Since September 2016, the new standards-based curricula developed by the Ministry of Education are being implemented in grades 7-9 at the secondary schools and in grades 2 and 4 at the primary schools. Although this is the case, I am surprised that the School of Education, the teacher-training unit at The University of the West Indies, Mona, has not yet received a copy of the draft curricula nor have we been invited to attend any of the training workshops. I do not know the situation for other teacher-training institutions. I have, however, learnt from a few teachers who were trained in summer 2016 that the focus is on the development of higher-level thinking skills such as creative thinking, critical thinking and problem-solving through activity-based lessons in students-centred settings. This certainly is a welcome change from the traditional chalk-and-talk, drill-and practise, rote learning methodologies. In these changing times, graduates are required to have developed competencies in being able to think logically and creatively, and to make informed decisions.


On the matter of problem-solving skills, this is an area that the School of Education has always sought to develop in students who pursue the undergraduate mathematics education programmes. Since 2000, the course titled ‘Investigations and Problem-solving’ has been offered as a compulsory specialisation course in its bachelor’s degree in mathematics education and bachelor of science in mathematics with education programmes. The assessment for the course initially had students in the programmes working in selected mathematics classrooms teaching and developing these higher-level skills in the secondary students. Today, the objective of engaging students in problem-solving has blossomed into the annual staging of the Grade 9 Mathematics Problem-Solving Competition by the School of Education since 2002.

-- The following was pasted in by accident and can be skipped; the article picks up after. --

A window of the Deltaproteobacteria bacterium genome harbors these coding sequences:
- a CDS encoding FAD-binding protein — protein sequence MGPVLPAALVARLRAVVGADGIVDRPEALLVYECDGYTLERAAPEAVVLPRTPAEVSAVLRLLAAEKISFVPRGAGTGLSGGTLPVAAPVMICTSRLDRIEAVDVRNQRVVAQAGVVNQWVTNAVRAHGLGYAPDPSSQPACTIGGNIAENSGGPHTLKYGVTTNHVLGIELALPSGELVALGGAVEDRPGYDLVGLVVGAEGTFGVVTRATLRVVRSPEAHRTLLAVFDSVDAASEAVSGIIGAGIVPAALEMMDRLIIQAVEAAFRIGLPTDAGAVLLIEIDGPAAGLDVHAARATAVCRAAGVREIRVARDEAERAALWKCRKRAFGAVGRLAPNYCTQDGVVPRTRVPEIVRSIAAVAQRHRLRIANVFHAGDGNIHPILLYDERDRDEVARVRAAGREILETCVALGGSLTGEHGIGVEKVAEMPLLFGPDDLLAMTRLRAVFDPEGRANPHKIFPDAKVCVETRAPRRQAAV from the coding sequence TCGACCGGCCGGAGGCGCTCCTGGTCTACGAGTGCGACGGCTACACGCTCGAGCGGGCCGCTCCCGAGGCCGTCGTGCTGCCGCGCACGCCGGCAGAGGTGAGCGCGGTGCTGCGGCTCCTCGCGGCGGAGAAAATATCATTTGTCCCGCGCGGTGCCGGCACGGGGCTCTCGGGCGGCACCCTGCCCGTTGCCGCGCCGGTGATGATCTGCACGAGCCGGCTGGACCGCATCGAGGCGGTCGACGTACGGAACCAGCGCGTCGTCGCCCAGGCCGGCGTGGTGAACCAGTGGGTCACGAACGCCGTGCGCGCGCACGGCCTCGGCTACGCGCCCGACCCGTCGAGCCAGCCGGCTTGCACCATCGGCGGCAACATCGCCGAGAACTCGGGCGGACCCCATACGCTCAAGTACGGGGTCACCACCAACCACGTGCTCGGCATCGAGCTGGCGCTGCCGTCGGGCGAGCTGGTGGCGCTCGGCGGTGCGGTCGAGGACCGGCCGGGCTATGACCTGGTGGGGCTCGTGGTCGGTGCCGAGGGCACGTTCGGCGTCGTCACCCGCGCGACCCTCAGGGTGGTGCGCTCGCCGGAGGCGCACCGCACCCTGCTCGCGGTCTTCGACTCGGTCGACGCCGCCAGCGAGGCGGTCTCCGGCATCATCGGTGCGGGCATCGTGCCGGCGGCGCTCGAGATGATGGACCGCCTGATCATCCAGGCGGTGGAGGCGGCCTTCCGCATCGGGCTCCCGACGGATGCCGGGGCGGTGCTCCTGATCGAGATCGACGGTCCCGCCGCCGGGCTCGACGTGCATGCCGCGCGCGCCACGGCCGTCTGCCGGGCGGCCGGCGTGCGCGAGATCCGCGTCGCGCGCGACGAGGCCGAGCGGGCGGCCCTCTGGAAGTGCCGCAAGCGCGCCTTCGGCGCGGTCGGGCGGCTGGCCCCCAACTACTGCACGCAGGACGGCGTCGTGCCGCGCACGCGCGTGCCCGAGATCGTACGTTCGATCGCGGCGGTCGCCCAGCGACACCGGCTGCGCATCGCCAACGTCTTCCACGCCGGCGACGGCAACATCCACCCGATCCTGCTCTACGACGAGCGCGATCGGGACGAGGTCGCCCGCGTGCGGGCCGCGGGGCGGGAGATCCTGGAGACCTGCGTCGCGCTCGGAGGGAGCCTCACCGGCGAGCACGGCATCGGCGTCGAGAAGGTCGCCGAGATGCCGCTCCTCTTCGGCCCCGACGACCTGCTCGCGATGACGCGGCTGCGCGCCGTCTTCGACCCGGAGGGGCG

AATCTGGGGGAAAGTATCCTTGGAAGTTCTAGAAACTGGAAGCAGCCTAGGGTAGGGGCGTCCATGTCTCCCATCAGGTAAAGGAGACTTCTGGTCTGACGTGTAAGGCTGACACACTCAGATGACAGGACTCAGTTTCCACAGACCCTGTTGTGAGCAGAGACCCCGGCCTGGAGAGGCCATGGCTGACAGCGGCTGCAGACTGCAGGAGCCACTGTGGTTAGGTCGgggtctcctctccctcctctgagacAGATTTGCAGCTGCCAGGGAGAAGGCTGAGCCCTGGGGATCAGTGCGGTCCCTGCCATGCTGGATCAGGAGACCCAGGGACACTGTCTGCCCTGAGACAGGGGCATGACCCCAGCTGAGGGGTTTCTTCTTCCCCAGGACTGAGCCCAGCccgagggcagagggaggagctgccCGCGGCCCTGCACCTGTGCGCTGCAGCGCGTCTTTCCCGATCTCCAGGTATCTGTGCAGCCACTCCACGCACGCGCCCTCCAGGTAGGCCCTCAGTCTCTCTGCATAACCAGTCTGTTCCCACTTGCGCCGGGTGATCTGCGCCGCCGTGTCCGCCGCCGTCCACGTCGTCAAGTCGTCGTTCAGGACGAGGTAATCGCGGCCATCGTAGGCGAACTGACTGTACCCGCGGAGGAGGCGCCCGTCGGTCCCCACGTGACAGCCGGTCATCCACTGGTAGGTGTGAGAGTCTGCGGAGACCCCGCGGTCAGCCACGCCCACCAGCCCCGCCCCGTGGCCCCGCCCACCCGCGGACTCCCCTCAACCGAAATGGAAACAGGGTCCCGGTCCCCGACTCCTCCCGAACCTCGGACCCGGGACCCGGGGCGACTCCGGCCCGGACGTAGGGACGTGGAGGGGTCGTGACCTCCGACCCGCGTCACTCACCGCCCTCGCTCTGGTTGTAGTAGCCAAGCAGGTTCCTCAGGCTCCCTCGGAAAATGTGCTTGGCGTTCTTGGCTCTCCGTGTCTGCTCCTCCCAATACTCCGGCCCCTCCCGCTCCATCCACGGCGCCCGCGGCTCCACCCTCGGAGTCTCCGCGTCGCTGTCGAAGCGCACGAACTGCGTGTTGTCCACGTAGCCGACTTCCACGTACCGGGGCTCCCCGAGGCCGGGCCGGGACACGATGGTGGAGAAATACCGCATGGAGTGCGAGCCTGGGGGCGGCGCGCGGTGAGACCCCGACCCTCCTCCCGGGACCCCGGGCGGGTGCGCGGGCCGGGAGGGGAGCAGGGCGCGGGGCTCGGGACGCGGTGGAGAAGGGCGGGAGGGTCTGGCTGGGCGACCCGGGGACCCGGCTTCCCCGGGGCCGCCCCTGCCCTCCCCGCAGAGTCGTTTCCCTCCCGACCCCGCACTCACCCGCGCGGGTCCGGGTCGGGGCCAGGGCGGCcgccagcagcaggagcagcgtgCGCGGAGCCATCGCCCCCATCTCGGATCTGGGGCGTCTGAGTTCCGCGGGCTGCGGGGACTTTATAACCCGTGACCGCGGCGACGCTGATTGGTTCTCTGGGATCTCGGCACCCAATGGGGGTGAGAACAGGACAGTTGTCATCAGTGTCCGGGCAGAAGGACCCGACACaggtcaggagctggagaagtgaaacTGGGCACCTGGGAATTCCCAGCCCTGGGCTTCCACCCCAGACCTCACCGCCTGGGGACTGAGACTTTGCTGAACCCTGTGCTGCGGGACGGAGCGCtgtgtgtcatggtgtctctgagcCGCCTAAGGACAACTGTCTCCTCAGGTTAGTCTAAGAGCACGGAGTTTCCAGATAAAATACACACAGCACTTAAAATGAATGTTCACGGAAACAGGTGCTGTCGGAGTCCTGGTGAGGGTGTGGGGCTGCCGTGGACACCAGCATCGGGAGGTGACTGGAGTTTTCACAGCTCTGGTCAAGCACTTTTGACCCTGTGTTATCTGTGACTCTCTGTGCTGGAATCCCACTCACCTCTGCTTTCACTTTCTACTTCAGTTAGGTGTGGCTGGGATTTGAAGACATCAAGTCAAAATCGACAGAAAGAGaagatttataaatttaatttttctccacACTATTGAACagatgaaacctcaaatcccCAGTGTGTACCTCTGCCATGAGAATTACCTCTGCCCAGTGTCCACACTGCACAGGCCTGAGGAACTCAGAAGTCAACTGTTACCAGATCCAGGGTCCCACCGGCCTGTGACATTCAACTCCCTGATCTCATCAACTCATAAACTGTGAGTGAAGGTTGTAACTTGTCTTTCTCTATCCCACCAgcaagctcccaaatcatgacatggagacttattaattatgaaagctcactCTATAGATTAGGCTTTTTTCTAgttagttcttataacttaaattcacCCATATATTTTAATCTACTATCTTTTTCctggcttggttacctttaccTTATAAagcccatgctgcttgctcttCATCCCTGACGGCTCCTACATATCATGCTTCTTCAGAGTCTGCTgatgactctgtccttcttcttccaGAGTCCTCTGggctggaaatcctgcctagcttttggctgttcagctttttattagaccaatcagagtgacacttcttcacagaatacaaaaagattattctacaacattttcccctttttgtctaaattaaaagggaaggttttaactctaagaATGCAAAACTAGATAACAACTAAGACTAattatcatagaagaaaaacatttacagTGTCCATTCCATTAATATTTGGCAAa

The School of Education showcases this competition annually among grade 9 students across the island to motivate them and to promote the development of students’ problem-solving skills and teamwork as participants are required to collaborate and present the written solutions to three or four problems. Problem-solving skills are necessary in this highly technological and competitive global environment, and problem-solving is the springboard for the development of other higher-level thinking skills and equips students more readily with the ability to solve problems in situations for which standard algorithms do not necessarily apply.


Mathematics underpins many disciplines, and by doing and learning mathematics, students develop the habits of mind and become empowered in their abilities to apply mathematical ideas in different scenarios. This year, the competition will be held on Thursday, April 6, 2017 at the Assembly Hall of the Mona Campus. We invite schools to participate in the competition and to express their interest by sending an e-mail to
problemsolvingcompetition@gmail.com.


I commend the Ministry of Education for the initial steps that have been taken to ensure that their teachers of mathematics are qualified in the discipline. I look forward to a reduction in class sizes and more schools having adequate instructional materials. I wish the ministry, schools, teachers, and other stakeholders every success in the implementation of the new curricula. I sincerely hope that not only will students’ performance in mathematics improve, but students will also develop a deep understanding of the mathematical ideas and be able to apply them in real-world contexts.





Dr Camella Buddo is a mathematics education lecturer at the School of Education, The University of the West Indies, Mona Campus. Send comments to the Observer or camella.buddo02@uwimona.edu.jm.